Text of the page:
Experiences from conception to age six have the most important influence of any time in the life

Postpartum & Moms

MOMS (Mothers Offering Mentorship and Support):

An RCT to evaluate the effect of home-based peer support on maternal-infant interaction, infant health outcomes and postpartum depression

Summary of the Project

Researchers at the University of New Brunswick, in collaboration with the University of Alberta, are conducting a randomized controlled trial to examine the impact of a home-based peer support intervention for mothers and their infants affected by postpartum depression (PPD). Research suggests that depressed mothers may not pick up on their infants’ cues and thus, not provide positive feedback or meet their infants’ needs. Mothers who had PPD have been observed to be less sensitive, less appropriate, more negative in their play, speak more slowly and less often, are less emotionally expressive and responsive, less affectionate, and more anxious than mothers who had not suffered a mental illness. These disturbances in mother-infant interactions may cause poorer infant outcomes regarding social and cognitive development.

This study, funded by the March of Dimes, tests a 12-week intervention that provides peer support via weekly home visits and telephone contacts as needed. The Mothers Offering Mentorship and Support (MOMS) program will provide peer support from experienced mothers who have previously suffered from PPD and who have undergone an 8 hour training session and receive follow-up support. The intervention is developed primarily from Phase 1 findings from the CIHR-funded study Support for Women Who Experienced Symptoms of Postpartum Depression. The study is conducted in two sites; one where extensive services are available for PPD (Edmonton, Alberta) and one where relatively fewer services are available (rural region of New Brunswick). Data collection involves several qualitative and quantitative measures, including the collection of salivary cortisol. This unique measure will provide information on the stress levels of the mothers and their infants.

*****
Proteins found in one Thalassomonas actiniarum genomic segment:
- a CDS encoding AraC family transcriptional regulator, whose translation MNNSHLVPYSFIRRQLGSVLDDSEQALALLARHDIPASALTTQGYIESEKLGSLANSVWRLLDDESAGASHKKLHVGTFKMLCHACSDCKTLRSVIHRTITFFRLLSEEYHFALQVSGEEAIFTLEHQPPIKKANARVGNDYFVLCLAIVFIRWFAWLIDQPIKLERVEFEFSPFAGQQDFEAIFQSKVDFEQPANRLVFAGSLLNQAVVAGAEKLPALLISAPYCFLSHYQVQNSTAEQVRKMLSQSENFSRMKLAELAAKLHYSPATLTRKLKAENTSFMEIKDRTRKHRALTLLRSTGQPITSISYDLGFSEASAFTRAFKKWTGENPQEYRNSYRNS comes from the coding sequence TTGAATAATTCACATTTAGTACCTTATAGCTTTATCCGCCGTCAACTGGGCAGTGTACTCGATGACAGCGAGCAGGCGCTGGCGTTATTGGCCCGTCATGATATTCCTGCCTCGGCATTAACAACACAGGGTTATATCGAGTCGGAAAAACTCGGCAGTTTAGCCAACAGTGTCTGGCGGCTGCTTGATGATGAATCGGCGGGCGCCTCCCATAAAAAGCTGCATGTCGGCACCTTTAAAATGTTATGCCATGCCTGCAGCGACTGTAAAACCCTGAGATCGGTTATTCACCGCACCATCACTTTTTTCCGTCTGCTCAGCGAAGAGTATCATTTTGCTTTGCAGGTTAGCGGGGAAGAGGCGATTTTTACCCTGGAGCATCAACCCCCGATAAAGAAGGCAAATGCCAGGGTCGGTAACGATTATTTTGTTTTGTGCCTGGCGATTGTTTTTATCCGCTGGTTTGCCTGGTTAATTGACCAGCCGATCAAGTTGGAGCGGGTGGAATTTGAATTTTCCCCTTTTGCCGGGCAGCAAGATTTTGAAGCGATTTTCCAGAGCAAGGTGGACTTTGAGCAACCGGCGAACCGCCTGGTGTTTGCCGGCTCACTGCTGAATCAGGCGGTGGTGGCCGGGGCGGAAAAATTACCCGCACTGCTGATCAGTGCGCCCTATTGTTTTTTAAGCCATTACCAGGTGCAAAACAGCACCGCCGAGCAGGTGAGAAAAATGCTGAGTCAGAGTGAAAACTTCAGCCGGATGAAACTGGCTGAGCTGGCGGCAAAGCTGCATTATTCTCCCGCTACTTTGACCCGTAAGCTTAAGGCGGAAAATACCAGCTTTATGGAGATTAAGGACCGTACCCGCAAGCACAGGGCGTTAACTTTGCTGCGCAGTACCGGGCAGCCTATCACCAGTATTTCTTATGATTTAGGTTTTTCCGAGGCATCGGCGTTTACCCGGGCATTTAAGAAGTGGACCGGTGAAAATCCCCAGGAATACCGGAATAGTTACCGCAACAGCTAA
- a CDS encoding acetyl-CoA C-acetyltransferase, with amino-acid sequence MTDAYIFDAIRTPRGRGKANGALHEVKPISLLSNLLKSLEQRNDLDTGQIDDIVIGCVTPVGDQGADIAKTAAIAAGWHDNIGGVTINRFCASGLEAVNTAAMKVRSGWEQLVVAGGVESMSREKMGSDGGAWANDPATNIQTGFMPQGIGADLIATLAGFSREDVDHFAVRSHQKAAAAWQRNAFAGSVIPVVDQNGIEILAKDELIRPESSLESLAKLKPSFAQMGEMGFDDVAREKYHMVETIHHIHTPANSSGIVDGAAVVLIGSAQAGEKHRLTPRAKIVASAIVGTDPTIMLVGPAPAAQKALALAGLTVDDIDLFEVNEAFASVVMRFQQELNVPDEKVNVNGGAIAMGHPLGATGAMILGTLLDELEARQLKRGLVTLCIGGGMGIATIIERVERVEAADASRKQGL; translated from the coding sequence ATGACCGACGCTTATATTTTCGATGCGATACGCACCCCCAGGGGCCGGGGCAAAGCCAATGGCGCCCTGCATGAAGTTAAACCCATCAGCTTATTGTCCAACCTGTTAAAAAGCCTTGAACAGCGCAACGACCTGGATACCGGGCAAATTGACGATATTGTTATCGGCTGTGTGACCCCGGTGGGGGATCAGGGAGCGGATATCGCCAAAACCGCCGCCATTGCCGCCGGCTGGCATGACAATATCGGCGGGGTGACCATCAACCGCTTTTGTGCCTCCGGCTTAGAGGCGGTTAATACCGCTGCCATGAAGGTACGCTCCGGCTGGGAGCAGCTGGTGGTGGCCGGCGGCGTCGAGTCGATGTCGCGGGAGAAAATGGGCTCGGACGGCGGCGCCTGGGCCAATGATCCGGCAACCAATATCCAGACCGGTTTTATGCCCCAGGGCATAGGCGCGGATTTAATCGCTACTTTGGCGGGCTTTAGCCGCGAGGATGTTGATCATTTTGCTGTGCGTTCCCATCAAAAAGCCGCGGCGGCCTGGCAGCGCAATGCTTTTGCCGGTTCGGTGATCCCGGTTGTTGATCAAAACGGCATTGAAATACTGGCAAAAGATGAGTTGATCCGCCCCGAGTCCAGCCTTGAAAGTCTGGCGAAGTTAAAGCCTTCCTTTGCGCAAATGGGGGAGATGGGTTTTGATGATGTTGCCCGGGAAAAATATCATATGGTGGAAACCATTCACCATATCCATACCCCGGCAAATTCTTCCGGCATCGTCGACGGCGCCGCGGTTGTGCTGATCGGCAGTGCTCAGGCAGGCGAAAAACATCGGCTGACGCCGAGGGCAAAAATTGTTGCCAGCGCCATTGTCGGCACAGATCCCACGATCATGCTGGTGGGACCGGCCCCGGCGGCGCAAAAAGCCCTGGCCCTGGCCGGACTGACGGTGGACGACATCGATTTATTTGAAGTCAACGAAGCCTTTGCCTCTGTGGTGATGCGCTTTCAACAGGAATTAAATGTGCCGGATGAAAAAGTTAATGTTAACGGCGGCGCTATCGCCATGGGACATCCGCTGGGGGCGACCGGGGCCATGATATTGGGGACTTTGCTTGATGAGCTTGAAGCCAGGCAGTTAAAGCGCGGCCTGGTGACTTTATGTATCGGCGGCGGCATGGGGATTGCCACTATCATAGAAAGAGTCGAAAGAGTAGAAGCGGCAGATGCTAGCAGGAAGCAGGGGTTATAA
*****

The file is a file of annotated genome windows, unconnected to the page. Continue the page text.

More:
Goals and Objectives

The purpose of this randomized controlled trial is to test a novel home-based peer support approach to intervention and to examine not only maternal-infant interaction and infant development as outcomes, but also diurnal cortisol levels in infants. Moreover, this study will help establish the link between support for maternal caregiving, maternal-infant interaction, infant neuroendocrinology, and infant cognitive and social development. Understanding these relationships will have great implications for policies and programs for mothers and infants affected by PPD.

Members of the Team


Principal Investigator:

Nicole Letourneau
Faculty of Nursing
University of Calgary


Cindy-Lee Dennis
Faculty of Nursing
University of Toronto

Miriam Stewart
Social Support Research Program
University of Alberta

Doug Willms
Canadian Research Institute for Social Policy
University of New Brunswick

Kathleen Hegadoren
Faculty of Nursing
University of Alberta


Progress to Date

Data collection is complete. Please click here to access the final report andfact sheet.